- The bpftool maintainer is kind of unfriendly, he's telling you to read a book about the bytecode format if your code doesn't compile and you're asking about examples on how to use pointers inside a BPF codebase because it seems to enforce specific rules in terms of what kind of method (__always_static) are allowed to modify or allocate memory. There's a lot of limitations that are documented _nowhere_ on the internet, and seemingly all developers are supposed to know them by reading the bpftool codebase itself!? Who's the audience for using the bpftool then? Developers of the bpftool itself?

    - The BCC tools (bpf compiler collection) are still using examples that can't compile on an up-to-date kernel. [1] If you don't have the old headers, you'll find a lot of issues that show you the specific git hash where the "bpf-helpers.h" file was still inside the kernel codebase.

    - The libbpf repo contain also examples that won't compile. Especially the xdp related ones [2]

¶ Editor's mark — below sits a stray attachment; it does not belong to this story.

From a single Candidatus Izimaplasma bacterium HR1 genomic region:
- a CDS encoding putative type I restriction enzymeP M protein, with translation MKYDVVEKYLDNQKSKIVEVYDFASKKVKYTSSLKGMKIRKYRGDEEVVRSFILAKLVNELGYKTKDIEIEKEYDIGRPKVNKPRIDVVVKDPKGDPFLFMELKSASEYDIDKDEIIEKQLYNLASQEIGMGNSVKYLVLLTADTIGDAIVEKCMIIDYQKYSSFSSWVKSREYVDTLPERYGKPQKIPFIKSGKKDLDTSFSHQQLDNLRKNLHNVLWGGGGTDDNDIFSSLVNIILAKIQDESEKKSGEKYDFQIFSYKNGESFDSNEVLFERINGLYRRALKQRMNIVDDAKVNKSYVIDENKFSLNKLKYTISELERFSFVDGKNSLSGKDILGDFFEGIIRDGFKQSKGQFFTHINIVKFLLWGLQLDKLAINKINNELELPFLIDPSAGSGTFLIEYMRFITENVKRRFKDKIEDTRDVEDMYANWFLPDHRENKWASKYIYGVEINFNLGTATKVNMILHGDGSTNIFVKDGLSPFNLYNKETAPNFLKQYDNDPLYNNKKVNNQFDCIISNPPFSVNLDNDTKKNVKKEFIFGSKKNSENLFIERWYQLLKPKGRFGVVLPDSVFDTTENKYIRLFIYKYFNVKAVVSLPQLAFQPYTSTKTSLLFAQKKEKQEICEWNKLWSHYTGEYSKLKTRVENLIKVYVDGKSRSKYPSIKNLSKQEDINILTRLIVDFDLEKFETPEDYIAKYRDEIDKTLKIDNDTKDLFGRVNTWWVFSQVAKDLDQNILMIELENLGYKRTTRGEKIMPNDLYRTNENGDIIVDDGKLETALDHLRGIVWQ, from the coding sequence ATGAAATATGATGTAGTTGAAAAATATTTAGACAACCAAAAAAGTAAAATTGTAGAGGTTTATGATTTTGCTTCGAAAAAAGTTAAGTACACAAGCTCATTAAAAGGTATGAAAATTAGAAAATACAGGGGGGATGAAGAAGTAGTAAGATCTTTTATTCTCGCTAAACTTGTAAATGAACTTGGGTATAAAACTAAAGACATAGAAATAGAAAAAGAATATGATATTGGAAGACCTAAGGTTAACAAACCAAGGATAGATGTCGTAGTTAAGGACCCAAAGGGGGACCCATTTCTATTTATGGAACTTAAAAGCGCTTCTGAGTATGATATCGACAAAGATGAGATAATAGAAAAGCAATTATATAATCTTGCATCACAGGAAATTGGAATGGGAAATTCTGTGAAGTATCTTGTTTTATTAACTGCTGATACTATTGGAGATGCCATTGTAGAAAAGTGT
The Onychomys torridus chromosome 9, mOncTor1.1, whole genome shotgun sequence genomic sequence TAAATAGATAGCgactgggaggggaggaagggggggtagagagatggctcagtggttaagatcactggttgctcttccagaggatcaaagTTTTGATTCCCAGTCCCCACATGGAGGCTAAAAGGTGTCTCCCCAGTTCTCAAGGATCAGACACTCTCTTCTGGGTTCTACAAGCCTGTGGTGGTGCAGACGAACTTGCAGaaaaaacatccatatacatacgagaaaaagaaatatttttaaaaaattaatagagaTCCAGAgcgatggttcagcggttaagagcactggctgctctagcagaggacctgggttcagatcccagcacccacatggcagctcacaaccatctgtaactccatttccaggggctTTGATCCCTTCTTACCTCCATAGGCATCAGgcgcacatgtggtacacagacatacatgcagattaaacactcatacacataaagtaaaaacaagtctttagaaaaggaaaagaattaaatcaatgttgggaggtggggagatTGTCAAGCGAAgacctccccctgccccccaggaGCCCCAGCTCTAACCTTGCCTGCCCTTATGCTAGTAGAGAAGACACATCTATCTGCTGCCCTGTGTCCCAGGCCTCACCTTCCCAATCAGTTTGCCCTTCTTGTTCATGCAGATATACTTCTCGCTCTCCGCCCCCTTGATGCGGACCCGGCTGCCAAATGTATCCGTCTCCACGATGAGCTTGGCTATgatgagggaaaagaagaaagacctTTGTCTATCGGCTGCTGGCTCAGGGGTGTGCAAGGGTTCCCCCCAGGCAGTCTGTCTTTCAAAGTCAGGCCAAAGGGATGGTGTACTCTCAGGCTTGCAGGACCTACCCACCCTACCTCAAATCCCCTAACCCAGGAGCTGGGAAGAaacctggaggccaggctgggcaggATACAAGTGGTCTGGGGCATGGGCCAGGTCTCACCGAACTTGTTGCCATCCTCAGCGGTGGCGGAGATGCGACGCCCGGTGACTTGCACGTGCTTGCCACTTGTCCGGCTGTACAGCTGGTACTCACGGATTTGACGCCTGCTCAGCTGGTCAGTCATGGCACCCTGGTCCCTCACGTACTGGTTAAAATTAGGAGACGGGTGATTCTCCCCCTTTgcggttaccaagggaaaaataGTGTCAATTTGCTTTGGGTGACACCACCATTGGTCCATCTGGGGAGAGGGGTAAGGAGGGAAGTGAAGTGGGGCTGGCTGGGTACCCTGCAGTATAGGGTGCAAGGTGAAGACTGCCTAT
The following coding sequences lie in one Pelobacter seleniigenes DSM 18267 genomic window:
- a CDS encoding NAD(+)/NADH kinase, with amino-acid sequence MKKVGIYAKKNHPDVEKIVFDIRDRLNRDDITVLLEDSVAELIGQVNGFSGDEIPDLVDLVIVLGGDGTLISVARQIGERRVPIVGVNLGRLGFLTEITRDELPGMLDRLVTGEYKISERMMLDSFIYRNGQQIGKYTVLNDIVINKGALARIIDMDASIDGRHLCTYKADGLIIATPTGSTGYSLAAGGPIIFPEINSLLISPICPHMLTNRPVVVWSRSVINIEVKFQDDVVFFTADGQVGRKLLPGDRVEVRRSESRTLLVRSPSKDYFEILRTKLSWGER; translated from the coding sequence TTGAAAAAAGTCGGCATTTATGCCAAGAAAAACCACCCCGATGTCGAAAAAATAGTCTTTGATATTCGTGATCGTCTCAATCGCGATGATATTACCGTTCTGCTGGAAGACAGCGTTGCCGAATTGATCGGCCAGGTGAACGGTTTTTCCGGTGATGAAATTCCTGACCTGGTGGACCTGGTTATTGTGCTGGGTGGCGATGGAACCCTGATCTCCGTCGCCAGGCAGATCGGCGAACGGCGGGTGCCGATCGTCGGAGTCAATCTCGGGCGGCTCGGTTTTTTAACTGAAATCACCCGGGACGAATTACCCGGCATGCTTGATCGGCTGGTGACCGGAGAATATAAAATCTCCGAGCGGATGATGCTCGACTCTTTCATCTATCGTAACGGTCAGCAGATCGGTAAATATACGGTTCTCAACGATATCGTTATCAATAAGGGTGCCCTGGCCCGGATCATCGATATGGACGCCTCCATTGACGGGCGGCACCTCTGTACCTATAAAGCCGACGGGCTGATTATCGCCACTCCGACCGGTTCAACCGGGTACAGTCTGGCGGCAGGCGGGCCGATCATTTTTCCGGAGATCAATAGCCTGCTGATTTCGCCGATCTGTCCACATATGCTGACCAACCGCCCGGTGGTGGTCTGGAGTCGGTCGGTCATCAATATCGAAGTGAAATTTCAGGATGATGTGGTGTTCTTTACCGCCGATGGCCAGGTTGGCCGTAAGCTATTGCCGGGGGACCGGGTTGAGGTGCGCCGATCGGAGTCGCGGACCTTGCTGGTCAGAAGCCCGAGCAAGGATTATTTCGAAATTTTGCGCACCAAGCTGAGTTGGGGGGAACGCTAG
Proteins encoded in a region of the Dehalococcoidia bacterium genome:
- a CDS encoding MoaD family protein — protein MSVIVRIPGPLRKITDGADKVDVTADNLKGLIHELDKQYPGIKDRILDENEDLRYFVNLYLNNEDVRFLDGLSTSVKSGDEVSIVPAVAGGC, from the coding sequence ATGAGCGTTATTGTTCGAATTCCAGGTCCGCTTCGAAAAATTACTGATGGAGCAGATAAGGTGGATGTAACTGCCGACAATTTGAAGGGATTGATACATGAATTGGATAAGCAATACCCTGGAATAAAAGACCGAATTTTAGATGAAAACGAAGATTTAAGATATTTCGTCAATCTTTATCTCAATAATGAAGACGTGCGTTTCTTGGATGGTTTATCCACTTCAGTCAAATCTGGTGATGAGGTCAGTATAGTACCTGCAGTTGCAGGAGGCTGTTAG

- There's also an ongoing migration of all projects (?) to xdp-tools, which seems to be redundant in terms of bpf related topics, but also has only a couple examples that somehow work [3]

    - Literally the only userspace eBPF generation framework that worked outside a super outdated enterprise linux environment is the cilium ebpf project [4], but only because they're using the old "bpf-helpers.h" file that are meanwhile removed from the kernel itself. [5] They're also incomplete for things like the new "__u128" and "__bpf_helper_methods" syntax which are sometimes missing.

    - The only working examples that can also be used for reference on "what's available" in terms of eBPF and kernel userspace APIs is a forked repo of the bootlin project [6] which literally taught me how to use eBPF in practice.